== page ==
AUSTIN (Nexstar) — Lawmakers in the Texas House have given initial approval to a bill that aims to provide a wide range of solutions to enhance and ensure school safety.   

The bill, Senate Bill 11, was authored by State Sen. Larry Taylor, R-Friendswood. It’s sponsored in the Texas House by Republican Rep. Greg Bonnen, who is also from Friendswood. Both lawmakers represent a district that includes Santa Fe. A gunman killed 10 people and injured 13 others at Santa Fe High School last May, which led the state’s top leaders to hold roundtables and issue recommendations to improve school safety throughout Texas. The Texas Senate approved the bill 29-2 in late April and it cleared the Texas House Committee on Public Education this month.  

SB 11 would require school districts to establish threat assessment teams, integrate trauma-informed practices in the school environment and include substitute teachers among educators who receive safety training. It also requires the Texas School Safety Center to set up a random or need-based cycle for the center’s review and verification of each emergency operations plan for public school districts and public junior college districts.  

The legislation also requires a school and safety security committee that includes: representatives of local emergency management and law enforcement departments, certain members of the district’s board of trustees, district personnel, a representative of a partnering open-enrollment charter school and parents or guardians of enrolled students. This committee would periodically provide recommendations to district trustees and administrators about the emergency operation plan and best practices identified by the Texas Education Agency, Texas School Safety Center or a safety or security consulting service.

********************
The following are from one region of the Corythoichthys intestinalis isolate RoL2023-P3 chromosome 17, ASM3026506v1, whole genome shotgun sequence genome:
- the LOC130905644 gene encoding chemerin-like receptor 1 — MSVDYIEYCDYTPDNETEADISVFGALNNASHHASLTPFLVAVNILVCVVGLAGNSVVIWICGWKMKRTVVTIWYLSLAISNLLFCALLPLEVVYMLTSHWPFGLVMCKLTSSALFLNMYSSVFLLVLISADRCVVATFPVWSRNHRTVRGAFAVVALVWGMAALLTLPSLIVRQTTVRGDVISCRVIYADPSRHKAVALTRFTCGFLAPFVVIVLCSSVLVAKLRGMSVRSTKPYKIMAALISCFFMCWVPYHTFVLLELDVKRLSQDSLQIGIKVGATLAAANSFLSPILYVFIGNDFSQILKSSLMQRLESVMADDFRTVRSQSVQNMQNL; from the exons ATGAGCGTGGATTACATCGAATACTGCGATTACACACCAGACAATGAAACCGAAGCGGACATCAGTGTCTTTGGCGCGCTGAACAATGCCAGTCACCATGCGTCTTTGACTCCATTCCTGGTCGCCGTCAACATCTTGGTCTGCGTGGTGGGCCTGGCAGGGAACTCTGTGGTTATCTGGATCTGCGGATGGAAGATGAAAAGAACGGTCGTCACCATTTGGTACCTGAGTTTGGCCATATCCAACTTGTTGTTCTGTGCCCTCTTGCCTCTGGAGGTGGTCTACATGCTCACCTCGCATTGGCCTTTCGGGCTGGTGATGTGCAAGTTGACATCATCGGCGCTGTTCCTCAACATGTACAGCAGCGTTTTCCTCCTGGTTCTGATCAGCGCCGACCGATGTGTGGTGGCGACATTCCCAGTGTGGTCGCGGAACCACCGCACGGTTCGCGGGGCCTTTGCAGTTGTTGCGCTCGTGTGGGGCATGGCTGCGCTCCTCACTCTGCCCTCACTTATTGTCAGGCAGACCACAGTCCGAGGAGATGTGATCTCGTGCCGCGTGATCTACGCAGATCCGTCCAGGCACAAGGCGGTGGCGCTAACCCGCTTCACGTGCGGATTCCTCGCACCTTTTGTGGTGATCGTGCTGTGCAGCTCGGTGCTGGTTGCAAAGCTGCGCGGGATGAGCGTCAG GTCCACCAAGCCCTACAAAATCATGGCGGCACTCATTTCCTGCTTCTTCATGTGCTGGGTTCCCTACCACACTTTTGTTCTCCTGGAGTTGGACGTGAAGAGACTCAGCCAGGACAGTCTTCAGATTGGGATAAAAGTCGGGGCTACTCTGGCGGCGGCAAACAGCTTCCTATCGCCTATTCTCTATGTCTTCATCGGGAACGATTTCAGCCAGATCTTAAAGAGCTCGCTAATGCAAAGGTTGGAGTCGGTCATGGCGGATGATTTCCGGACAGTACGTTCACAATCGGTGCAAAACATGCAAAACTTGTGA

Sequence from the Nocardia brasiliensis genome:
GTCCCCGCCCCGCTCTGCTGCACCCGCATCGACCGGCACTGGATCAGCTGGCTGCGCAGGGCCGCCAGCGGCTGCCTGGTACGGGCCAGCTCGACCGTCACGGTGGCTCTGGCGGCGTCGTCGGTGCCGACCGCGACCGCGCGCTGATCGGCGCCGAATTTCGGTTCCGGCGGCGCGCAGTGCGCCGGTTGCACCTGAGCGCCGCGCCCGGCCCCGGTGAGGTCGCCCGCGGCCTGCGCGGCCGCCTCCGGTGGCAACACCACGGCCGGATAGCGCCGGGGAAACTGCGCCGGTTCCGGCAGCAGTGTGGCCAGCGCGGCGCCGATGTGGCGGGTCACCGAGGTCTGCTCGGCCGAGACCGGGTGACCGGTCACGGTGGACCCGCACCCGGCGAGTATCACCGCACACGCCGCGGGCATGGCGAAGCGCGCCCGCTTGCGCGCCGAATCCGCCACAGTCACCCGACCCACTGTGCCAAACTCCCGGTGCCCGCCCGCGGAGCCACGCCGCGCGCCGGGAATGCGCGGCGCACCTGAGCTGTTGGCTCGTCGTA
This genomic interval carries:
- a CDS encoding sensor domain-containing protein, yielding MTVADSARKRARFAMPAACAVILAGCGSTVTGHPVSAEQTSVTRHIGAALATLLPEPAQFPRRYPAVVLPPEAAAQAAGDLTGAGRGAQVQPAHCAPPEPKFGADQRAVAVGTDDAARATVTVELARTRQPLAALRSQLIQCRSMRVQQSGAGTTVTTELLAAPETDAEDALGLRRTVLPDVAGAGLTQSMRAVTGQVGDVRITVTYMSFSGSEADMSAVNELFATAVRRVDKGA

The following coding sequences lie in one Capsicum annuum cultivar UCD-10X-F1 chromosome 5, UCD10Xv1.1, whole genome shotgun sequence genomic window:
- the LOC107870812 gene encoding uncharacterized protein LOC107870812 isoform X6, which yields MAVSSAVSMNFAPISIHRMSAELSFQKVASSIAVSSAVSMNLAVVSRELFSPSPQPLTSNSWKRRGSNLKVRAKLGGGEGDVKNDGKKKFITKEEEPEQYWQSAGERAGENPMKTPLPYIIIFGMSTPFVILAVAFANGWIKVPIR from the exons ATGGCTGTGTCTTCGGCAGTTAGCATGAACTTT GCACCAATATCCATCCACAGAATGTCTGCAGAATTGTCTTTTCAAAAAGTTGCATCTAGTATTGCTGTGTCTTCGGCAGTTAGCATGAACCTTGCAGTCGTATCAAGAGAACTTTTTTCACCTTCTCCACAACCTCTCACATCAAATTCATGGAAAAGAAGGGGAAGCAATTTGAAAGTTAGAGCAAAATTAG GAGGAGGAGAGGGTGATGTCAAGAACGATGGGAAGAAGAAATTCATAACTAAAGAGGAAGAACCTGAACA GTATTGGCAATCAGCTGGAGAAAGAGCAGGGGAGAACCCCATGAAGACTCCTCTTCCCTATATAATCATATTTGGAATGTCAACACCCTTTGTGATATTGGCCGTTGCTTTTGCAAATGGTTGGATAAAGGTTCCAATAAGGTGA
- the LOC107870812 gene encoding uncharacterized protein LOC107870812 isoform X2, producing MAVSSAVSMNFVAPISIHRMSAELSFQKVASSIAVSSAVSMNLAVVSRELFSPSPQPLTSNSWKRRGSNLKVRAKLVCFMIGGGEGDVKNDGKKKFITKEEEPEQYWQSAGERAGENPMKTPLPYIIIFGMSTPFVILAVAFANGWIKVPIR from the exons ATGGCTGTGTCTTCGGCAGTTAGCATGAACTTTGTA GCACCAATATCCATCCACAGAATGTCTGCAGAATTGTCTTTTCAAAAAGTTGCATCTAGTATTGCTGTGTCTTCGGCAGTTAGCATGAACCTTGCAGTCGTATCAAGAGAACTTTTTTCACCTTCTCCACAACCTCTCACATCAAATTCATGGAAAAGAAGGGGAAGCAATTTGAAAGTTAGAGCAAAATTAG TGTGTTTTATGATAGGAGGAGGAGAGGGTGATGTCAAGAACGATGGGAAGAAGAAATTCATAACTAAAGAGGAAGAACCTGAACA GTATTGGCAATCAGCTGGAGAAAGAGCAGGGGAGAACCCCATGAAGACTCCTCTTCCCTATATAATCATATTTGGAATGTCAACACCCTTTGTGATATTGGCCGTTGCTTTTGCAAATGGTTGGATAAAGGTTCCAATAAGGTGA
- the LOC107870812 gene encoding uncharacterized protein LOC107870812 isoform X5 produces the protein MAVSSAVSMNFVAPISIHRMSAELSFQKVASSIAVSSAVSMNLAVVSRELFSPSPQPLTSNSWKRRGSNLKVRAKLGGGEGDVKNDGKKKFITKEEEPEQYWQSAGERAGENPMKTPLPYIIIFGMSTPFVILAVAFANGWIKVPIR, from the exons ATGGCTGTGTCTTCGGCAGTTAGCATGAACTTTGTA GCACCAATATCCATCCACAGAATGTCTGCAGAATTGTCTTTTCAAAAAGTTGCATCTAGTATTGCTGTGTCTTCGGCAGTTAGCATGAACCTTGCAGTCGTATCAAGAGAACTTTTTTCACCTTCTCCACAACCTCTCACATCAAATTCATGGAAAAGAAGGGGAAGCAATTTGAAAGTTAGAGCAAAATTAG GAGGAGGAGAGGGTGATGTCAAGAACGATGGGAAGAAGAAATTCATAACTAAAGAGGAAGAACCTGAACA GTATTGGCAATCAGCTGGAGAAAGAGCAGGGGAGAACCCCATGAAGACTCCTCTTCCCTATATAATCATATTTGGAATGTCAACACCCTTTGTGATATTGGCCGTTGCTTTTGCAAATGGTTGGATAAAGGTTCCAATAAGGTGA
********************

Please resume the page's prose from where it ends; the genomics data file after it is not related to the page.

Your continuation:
“SB 11 establishes a statewide standard for building construction and maintenance with safety as the primary focus of the standards,” Bonnen explained Tuesday. “This legislation reduces the number of emergency drills from 10 to eight, but provides the flexibility to vary the types of these aid drills including lockdown, lockout, shelter in place and fire evacuation drills. SB 11 also requires districts to notify parents when the thread is received.”

Legislators have also prioritized including mental health components in their school safety proposals. SB 11 requires a local mental health authority to have a non-physician mental health professional to serve as a resource for districts located in its surrounding communities. This person would help district personnel with training on mental health first aid, trauma and prevention and intervention programs to help students coping with substance use. 

Bonnen also clarified that a threat assessment team may not provide a mental health care service to a student who is under 18 years of age unless the team obtains written consent from the parents of the person. The consent required must be submitted on something by the district that complies with all applicable state and federal law. 

Analysts with the state’s Legislative Budget Board estimate an impact of more than $530 million through the biennium ending in August 2021. The bill would set up a school safety allotment and those funds could help with training, security and facility needs. The latest fiscal note attached to the legislation estimates this would be set at $50 per student in average daily attendance. 

Several amendments aimed at increasing suicide prevention efforts were also added onto the bill. One of the amendments would also allow programs aimed at suicide prevention, intervention and postvention to qualify for funding through the safety allotment. 

Another area of this legislation also emphasizes teaching kids about healthy relationships, a proposal by Rep. Mary Gonzalez, D-Clint.

“If we know that when kids have healthy relationships, they ask for help, they ask for resources and they have the support system around them,” she said.

Tuesday marks a key deadline where Senate bills must be debated and approved by the Texas House in order to move forward in the legislative process.